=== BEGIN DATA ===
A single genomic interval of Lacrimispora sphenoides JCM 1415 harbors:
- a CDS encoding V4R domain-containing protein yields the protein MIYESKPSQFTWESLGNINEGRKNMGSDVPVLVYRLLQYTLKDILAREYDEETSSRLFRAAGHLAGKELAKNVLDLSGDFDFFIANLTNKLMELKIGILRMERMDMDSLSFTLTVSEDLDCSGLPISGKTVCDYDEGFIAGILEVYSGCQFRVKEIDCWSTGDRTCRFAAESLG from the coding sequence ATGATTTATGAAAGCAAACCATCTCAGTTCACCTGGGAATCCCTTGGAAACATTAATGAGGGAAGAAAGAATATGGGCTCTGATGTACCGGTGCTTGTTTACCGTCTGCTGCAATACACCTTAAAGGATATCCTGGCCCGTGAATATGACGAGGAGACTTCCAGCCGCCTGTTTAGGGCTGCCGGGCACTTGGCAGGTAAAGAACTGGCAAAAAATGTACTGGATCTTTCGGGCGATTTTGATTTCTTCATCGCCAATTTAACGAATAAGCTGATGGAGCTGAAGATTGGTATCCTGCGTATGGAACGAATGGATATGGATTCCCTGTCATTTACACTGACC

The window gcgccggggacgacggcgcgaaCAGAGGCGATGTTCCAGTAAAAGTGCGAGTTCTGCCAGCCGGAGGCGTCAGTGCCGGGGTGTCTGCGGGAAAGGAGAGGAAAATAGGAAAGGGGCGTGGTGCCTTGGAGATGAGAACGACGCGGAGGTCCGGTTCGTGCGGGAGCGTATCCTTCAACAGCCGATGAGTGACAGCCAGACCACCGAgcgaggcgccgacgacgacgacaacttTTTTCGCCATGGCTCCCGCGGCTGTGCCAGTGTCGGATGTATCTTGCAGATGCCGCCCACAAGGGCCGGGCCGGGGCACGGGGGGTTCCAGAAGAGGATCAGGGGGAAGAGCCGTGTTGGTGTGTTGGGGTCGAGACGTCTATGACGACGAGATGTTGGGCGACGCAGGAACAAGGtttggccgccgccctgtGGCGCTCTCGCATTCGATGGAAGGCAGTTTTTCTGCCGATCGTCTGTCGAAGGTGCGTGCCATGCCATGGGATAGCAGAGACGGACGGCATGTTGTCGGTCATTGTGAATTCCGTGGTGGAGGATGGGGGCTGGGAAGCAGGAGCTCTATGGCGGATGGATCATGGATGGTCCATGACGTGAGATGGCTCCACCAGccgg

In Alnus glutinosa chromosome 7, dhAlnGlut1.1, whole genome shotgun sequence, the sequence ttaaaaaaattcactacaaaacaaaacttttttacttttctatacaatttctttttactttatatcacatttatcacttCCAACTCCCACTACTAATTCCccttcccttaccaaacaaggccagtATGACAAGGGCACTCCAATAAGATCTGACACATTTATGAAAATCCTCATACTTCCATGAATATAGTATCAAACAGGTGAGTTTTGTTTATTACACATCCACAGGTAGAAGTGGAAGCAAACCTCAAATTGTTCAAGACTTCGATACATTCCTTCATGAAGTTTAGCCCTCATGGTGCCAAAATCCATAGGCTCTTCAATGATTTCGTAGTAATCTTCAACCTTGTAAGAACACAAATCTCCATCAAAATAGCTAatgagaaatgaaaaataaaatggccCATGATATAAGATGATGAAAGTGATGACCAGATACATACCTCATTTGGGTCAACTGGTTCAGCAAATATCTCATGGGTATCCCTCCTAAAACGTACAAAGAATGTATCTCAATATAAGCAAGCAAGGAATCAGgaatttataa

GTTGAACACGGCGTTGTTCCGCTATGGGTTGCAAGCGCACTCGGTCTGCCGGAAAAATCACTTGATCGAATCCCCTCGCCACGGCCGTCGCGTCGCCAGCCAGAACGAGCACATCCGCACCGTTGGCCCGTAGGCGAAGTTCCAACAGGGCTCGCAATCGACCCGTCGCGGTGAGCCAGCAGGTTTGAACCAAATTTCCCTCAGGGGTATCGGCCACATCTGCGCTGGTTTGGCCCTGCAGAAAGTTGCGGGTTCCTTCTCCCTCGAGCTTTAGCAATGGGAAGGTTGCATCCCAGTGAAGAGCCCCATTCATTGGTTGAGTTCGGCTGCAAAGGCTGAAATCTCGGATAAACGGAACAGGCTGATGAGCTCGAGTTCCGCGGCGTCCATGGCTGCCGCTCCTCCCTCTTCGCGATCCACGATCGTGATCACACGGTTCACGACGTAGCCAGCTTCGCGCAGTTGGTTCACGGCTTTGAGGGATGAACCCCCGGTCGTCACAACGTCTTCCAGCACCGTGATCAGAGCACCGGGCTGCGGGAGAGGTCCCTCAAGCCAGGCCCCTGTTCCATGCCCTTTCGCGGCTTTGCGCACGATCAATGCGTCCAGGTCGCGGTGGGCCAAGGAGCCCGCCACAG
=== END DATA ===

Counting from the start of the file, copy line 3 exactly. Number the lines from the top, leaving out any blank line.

The window gcgccggggacgacggcgcgaaCAGAGGCGATGTTCCAGTAAAAGTGCGAGTTCTGCCAGCCGGAGGCGTCAGTGCCGGGGTGTCTGCGGGAAAGGAGAGGAAAATAGGAAAGGGGCGTGGTGCCTTGGAGATGAGAACGACGCGGAGGTCCGGTTCGTGCGGGAGCGTATCCTTCAACAGCCGATGAGTGACAGCCAGACCACCGAgcgaggcgccgacgacgacgacaacttTTTTCGCCATGGCTCCCGCGGCTGTGCCAGTGTCGGATGTATCTTGCAGATGCCGCCCACAAGGGCCGGGCCGGGGCACGGGGGGTTCCAGAAGAGGATCAGGGGGAAGAGCCGTGTTGGTGTGTTGGGGTCGAGACGTCTATGACGACGAGATGTTGGGCGACGCAGGAACAAGGtttggccgccgccctgtGGCGCTCTCGCATTCGATGGAAGGCAGTTTTTCTGCCGATCGTCTGTCGAAGGTGCGTGCCATGCCATGGGATAGCAGAGACGGACGGCATGTTGTCGGTCATTGTGAATTCCGTGGTGGAGGATGGGGGCTGGGAAGCAGGAGCTCTATGGCGGATGGATCATGGATGGTCCATGACGTGAGATGGCTCCACCAGccgg